- Congenital aniridia occurs in people born without an iris or a partial one. It usually affects both eyes. Many patients have an incomplete optic nerve or retina as well as glaucoma or cataracts.
Both of these conditions are rare. There are no treatments for them, but treating the underlying causes such as infections and low blood pressure might lessen some of the symptoms of Adie’s.
- Stroke and brain tumors can also cause pupil dilatation. This is why doctors and first responders will immediately shine a light into the eyes of accident and trauma victims. Doctors also look at pupils during routine physical exams as well; an irregular-shaped pupil may indicate an aneurysm or neck tumor.
Medications and Illicit Drug Use Can Lead to Pupil Dilation
If you’re a parent, checking your youngsters’ eyes can be an excellent way to determine what they have been up to the past few hours. Amphetamines, ecstasy, cocaine, and LSD cause pupil dilation. On the other hand, so does a number of drugs taken for legitimate medical reasons, including:
- Antihistamines, which are often needed to relieve itchy eyes caused by allergens
- Medications for motion sickness
- Anti-seizure medications
The neurotoxins in Botox can also cause pupil enlargement.
Most physicians won’t treat pupils that have dilated as a reaction to prescribed medication but instead allow the medication to wear off and prescribe a different drug.
Head and Eye Injury Can Cause Mydriasis
Eyes are delicate, and it’s not surprising to learn that they can be easily injured with long-lasting consequences including mydriasis. An injury that penetrates the eye can damage the nerves that control pupil dilation.
A head injury can affect the eyes. Pressure on the brain can easily affect the eye in many ways, including dilation. Damage to the third cranial nerve, which controls eye muscles, can result in mydriasis as well.
Physicians who are treating injury victims will closely monitor their eyes for signs of additional injury that may require surgery. Surgery can often repair eye damage. Follow-up care includes wearing eyepatches, medication, and eye drop treatment.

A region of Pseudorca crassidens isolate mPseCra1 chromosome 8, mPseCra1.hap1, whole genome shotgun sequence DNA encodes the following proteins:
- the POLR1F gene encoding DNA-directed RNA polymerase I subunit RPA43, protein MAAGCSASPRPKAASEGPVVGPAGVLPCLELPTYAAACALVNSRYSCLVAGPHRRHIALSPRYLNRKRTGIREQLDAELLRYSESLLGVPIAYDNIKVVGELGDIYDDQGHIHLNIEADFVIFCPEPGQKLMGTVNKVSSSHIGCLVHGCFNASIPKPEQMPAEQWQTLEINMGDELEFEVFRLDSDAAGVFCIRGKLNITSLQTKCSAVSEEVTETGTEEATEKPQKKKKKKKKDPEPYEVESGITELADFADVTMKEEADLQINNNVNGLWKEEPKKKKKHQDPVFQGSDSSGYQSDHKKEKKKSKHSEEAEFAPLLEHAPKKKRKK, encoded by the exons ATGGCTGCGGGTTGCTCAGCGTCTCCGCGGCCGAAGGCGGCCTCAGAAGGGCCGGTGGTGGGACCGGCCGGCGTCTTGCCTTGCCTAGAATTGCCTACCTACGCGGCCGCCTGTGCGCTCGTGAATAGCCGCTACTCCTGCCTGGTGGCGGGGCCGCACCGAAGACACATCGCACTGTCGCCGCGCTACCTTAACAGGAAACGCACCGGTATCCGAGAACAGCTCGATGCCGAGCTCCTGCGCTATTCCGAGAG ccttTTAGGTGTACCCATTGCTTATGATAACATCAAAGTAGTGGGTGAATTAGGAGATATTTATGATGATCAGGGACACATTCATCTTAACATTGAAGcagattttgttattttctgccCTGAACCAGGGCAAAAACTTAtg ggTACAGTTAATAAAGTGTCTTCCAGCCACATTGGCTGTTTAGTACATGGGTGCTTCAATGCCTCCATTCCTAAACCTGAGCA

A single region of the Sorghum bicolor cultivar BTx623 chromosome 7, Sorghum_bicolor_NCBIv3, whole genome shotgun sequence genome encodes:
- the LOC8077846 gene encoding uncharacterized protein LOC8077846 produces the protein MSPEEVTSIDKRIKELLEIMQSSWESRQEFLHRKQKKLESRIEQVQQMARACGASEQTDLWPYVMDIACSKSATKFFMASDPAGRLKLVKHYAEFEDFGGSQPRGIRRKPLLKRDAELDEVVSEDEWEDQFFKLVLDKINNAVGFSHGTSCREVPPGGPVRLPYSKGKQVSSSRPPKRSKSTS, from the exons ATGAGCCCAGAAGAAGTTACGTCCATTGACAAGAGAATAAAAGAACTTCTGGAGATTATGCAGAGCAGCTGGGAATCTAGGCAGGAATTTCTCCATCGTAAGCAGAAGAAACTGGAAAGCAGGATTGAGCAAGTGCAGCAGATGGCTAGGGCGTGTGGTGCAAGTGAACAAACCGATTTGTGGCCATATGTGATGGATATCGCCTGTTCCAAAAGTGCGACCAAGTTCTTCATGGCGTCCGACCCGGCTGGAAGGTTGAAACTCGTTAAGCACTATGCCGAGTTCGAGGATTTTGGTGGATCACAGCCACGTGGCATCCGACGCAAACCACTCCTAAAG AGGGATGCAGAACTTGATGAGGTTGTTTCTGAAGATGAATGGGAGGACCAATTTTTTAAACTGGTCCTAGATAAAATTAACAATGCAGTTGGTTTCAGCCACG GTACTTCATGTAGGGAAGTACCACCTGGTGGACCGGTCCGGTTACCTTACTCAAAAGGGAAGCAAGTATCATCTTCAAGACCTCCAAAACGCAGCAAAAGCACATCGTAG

Lack of Norepinephrine Can Be Behind Some Dilated Pupils Causes
As we noted in the first fact above, oxytocin is just one hormone known to cause pupils to dilate. Research has suggested that pupil size changes with concentration. The hormone norepinephrine is thought to be behind pupil dilation in these instances.
A study of that tracked pupil sizes among children with attention deficit hyperactivity disorder (ADHD) reported in 2017 that their pupils enlarged when they were concentrating on memory-related tasks. The control group was children who didn’t take any ADHD medication for 24 hours before the research began.
- All children showed pupil enlargement during times of high concentration including their initial introduction to the exercise and later when concentrating to recall the steps.
- Children who took methylphenidate (Ritalin) performed better on tasks and maintained enlarged pupils. Ritalin regulates and speeds up brain activity powered by norepinephrine.
The researchers believe a drop in norepinephrine can lessen concentration, and that pupil enlargement is a sign of enhanced concentration. Changes in pupil size during periods of concentration may someday be a physical marker for ADHD.
If you’re concerned about unusual changes in pupil size that are not associated with a recent injury or illness (those require emergency medical attention), give us a call at 888–678-4341. We can answer your questions right away, or simply schedule an appointment with us.